There is a room in the city I live that has seen the worst and one of the best days of my life. It’s the room where I learnt that my husband would never be a biological father and where I learnt that it would be very tough for me to be a biological mother. It’s the room that we learnt that we would be parents. This is our journey to parenthood.
Roll the clock back nearly five years and my then fiancé and I decided the time was right to start the journey to parenthood. I naively thought, well this should just take a few months. I was wrong. A year ticked by, nothing, not even the slightest whiff of a pregnancy, another few months passed by, still nothing. It was easy to explain things away, we’re not having sex enough, we’re too busy, we’ve been busy with the wedding, it was just wrong timing, it will happen next month.
Finally, just under two years of trying we went to see a fertility specialist. The news was bad, very bad. I remember sitting there as our specialist turned to my husband and said, “I’m sorry but you have a sperm count of zero. There is a less than 1% chance that you would ever be able to father a child, and to determine that 1% would involve an operation.” And then turning to me “and even if we do, it is unlikely that IVF would be successful for as you have a very low egg count for your age”. You can imagine the tears, the grief, the anger. It isn’t often in this day and age that you are told that you can’t have something that you desperately want and it is a bitter pill to swallow.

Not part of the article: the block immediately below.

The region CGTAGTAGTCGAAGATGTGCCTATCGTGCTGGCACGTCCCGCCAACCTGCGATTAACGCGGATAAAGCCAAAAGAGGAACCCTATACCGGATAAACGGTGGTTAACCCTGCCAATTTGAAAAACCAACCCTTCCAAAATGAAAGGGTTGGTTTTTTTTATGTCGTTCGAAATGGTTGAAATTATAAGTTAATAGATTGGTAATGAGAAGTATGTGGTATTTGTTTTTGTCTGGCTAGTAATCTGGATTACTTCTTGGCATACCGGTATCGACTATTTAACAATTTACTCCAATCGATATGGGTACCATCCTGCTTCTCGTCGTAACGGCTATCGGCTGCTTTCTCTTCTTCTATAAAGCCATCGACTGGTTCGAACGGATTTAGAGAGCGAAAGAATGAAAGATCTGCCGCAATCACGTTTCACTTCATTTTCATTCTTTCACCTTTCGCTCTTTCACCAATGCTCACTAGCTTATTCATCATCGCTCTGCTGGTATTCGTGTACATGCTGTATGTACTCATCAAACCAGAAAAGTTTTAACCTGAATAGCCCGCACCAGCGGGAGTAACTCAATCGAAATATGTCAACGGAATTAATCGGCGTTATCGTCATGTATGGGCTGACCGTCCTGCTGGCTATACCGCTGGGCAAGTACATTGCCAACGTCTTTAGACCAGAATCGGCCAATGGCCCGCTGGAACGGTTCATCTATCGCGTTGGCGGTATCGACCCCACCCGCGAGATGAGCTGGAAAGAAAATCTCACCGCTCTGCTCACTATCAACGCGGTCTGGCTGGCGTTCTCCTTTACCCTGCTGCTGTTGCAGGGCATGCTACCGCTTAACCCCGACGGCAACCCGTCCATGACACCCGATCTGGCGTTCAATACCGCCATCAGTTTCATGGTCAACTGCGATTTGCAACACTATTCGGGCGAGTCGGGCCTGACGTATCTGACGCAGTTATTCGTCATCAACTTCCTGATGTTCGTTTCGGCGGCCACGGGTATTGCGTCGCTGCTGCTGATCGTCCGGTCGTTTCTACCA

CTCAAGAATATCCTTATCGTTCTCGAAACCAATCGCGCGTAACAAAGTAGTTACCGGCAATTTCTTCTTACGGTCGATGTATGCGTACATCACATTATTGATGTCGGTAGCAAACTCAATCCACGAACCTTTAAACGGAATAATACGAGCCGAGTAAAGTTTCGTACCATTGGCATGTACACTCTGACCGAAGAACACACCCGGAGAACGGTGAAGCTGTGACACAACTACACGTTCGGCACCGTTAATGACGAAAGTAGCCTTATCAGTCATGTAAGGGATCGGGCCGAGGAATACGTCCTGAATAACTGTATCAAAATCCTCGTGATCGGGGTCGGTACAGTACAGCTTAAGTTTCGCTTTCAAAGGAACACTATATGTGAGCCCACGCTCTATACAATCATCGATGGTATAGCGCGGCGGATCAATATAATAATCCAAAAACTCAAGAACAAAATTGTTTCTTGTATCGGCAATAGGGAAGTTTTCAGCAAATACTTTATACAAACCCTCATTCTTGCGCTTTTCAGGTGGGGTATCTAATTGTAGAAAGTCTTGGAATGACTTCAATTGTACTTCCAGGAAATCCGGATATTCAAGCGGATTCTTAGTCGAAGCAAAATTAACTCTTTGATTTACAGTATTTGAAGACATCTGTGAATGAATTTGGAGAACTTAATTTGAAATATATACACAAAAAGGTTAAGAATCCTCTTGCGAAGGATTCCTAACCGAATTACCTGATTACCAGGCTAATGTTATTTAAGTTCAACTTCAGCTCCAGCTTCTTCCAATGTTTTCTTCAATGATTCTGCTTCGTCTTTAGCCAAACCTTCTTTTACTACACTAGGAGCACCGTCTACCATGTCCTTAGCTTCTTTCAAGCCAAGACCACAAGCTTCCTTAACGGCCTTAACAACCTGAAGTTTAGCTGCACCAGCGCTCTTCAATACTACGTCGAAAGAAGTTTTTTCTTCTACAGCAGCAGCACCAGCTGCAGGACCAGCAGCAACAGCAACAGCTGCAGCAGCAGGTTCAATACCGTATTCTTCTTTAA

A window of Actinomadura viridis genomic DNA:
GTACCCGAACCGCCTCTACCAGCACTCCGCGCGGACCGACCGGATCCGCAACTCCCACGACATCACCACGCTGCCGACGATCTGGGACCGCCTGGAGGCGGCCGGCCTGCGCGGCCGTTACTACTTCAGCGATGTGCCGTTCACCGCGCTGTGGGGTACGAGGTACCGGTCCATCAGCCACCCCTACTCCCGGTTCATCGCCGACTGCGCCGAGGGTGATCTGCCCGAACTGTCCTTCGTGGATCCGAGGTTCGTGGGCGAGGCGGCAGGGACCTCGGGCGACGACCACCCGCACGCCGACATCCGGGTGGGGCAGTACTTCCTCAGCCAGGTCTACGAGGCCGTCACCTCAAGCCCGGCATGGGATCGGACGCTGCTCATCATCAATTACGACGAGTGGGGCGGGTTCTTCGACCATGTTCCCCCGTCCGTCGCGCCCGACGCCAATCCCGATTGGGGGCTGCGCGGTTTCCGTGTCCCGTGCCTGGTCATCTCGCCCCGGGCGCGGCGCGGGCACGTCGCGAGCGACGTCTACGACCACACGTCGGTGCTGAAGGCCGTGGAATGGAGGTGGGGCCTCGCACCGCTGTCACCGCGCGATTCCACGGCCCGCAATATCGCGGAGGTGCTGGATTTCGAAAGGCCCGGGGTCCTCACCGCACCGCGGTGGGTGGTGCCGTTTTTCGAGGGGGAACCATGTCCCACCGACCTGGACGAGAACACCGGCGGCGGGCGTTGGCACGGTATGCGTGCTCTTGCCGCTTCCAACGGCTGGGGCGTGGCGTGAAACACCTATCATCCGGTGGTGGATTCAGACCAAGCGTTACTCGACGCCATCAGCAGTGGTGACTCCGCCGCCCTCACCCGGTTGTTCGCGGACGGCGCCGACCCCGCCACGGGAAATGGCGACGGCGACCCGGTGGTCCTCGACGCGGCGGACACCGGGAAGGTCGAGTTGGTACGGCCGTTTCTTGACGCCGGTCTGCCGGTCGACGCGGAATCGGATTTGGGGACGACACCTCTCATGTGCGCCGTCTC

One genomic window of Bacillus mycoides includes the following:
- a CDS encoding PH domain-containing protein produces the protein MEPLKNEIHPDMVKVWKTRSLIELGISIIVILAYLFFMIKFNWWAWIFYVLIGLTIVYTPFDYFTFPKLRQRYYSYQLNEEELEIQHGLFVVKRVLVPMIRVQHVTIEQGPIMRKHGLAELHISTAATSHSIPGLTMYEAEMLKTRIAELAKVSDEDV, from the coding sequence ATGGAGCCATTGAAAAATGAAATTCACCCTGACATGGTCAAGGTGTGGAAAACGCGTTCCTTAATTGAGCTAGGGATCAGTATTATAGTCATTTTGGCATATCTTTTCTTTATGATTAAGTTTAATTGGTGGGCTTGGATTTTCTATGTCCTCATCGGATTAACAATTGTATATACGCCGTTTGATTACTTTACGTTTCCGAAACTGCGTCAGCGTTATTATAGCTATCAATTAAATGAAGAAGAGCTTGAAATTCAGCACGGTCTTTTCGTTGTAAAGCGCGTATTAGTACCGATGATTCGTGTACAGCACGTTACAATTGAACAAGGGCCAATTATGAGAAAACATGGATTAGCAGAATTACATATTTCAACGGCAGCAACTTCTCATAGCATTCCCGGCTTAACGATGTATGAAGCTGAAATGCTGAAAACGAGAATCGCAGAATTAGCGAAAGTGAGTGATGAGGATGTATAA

There were two options for us to consider, adoption or try IUI (intrauterine insemination) using donor sperm. In the country where I live there are less than 100 babies adopted annually. After tears (from both of us), sleepless nights, week/months of talking about our options – a decision was made, we will try using a donor. Selecting a donor was like reading an online dating profile – you ruled out donors based on superficial information – we want an extrovert not an introvert, we can’t imagine having a blond haired child, he’s too short. The selection was made.
Treatment protocol started, pills taken to increase the number of eggs I ovulated, blood tests upon blood tests, scans, daily phone calls from the clinic, acupuncture sessions – it felt endless and overwhelming. First round a BFN (big fat negative) as they say in infertility land. We weren’t too worried; we were both anxious and nervous the whole way through not knowing what happens next. Second time round we learnt that we would be parents. Nearly three years after starting to try for a baby we were finally pregnant. The room that made us so sad, was now a room filled with hope and joy.
The rest of the story is uneventful, my son sleeps peacefully in his room as I type, while his twin brothers (due later this year) kick and prod me from inside my heavily pregnant belly.
The story ends with all the thank you’s I owe… thank you to science, thank you to the generous man who donated sperm, thank you to his wife that allowed him to do it, thank you to the specialist and all the clinic staff and thank you to my husband – I love you with all my heart.